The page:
Americans kept cash in savings accounts during the pandemic lockdown and are now ready to spend.

The Federal Reserve, the country’s central bank, kept interest rates low to support the economy during the lockdown and stimulate consumer spending during the recovery. However, inflation remains a matter of concern.

The prices charged by suppliers to companies, the Producer-Price Index (PPI), rose 0.8% in May compared with April. The index rose 0.6% in April compared with March.

Core prices, which exclude food and energy costs, rose 0.7% in May compared to the previous month.

The PPI is different from the Department of Commerce’s closely monitored index of consumer prices (CPI), which reflects the final price consumers pay for goods and services.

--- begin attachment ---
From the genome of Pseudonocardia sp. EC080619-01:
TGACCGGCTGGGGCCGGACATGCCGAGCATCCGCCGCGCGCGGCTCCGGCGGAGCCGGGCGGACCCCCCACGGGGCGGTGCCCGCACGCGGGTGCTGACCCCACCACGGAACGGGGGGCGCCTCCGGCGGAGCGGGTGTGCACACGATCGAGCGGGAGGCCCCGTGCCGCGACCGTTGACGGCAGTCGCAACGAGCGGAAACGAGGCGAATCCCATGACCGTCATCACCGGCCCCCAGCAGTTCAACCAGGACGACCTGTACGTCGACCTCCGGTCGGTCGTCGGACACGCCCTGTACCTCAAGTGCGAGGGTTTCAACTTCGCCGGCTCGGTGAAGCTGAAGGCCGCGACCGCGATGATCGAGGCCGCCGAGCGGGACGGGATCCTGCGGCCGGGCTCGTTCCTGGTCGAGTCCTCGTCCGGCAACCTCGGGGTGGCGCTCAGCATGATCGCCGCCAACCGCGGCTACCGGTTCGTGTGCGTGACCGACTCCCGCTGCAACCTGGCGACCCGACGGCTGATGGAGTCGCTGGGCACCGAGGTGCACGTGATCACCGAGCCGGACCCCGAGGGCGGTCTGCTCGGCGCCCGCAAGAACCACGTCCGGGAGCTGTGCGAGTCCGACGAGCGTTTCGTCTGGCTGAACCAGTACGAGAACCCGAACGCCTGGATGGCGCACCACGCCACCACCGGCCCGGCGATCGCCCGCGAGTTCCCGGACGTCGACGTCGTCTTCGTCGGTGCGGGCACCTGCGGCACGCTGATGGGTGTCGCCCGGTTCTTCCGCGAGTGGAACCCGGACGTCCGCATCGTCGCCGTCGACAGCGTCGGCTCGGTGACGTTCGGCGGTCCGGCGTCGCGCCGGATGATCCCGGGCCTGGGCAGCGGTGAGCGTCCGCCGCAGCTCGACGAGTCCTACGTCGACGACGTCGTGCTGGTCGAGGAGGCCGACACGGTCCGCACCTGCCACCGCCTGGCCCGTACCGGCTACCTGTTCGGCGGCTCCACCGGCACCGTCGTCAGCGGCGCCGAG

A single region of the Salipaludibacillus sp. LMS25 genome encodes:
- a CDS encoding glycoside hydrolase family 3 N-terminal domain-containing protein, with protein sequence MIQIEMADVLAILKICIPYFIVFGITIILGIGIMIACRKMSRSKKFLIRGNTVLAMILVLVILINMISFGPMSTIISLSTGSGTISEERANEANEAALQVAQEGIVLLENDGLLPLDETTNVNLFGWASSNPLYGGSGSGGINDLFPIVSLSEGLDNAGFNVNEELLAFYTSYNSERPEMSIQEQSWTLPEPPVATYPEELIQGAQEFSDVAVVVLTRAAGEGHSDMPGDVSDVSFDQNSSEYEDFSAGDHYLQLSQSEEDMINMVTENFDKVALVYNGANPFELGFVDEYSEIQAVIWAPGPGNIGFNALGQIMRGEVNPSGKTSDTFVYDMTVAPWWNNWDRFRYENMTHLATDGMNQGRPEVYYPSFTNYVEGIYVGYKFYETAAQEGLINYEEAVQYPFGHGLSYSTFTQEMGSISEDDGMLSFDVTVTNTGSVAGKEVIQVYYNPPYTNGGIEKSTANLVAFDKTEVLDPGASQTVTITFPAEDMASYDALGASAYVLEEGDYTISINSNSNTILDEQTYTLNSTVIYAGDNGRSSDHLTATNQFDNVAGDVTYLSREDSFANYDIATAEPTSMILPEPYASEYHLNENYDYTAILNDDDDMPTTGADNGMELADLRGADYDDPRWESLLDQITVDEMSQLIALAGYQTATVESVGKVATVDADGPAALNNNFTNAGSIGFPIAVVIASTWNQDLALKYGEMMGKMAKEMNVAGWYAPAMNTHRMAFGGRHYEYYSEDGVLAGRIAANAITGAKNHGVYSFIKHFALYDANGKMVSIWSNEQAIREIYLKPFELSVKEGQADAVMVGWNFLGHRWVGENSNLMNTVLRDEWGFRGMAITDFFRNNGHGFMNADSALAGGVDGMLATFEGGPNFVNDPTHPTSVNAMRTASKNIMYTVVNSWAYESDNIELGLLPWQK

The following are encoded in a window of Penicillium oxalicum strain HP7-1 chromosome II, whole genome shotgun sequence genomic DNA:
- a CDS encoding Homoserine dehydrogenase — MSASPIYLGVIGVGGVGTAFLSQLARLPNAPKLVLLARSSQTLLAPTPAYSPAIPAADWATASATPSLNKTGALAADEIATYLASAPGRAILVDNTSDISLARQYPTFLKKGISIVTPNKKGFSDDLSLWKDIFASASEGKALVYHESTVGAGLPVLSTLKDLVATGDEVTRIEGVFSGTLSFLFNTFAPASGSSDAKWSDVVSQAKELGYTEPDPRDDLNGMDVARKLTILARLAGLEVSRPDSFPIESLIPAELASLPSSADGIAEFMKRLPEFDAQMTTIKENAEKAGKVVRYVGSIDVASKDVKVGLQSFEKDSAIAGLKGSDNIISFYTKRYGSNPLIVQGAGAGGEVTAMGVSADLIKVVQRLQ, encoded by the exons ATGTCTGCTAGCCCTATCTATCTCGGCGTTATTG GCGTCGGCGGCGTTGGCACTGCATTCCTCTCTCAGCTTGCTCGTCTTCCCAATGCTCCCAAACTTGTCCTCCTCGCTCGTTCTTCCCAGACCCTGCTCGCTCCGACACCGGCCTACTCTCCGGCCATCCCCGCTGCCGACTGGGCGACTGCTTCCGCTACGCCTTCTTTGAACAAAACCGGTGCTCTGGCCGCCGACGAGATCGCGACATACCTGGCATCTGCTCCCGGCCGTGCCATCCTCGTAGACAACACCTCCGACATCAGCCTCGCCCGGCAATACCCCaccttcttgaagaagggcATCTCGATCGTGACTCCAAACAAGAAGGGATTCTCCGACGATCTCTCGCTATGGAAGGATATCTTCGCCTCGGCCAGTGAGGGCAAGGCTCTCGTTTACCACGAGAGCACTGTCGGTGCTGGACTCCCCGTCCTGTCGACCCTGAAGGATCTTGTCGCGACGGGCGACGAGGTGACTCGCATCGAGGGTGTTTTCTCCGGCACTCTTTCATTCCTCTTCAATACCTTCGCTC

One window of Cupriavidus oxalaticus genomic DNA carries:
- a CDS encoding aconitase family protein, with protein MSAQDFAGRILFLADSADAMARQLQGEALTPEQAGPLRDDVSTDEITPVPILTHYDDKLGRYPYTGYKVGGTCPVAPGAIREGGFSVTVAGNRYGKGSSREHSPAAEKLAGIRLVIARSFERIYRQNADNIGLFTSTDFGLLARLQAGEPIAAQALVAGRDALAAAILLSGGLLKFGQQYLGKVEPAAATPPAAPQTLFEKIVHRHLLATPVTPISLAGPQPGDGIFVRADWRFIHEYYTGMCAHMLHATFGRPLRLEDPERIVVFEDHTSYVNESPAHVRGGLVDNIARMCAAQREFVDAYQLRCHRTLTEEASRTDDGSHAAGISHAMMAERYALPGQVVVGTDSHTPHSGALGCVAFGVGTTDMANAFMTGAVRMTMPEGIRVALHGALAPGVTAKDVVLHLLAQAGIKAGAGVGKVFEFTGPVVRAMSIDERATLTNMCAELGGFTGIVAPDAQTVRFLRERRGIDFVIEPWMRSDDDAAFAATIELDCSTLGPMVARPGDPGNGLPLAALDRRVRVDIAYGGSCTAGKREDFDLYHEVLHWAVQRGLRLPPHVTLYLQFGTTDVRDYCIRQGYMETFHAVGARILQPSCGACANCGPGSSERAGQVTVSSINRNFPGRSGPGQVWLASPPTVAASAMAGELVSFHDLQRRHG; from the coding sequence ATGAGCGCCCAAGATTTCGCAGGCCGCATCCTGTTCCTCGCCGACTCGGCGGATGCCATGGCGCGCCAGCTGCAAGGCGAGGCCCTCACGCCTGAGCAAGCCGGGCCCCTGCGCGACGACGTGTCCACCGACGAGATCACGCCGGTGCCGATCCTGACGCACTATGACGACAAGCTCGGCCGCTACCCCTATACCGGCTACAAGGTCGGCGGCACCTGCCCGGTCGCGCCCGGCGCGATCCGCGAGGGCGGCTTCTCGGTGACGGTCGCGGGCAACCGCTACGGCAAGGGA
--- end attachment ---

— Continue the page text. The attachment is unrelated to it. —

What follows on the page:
The CPI includes taxes, service charges, and the price of imported goods as all of them add to the final cost to consumers.

The PPI tracks prices as products move through the economy. It seems that rising production costs, including materials and transportation, are passed on to the consumer. Consumer prices were up 5% yoy in May, the fastest clip in 13 years and the surge in the PPI is one reason.

Trillions of dollars in government incentives helped fuel the recovery, including retail spending. The US economy grew at an annual rate of 6.4% in the first quarter and it appears that consumer spending will continue to fuel the recovery in the months ahead.

The strong retail spending appears to reflect both growing consumer confidence and increased spending opportunities as the COVID-19 pandemic subsides.

The key questions: will inflation continue to rise? If so, when will consumers start cutting their spending and what could that mean for recovery?

The Federal Reserve said it expected the recent surge in inflation to be “temporary”. The Fed expects inflation to exceed its 2% target this year and next before subsiding.

So far, consumers have not let the joy of getting out of the house after the lockdown spoil with higher prices, and as a result, the tills continue to ring.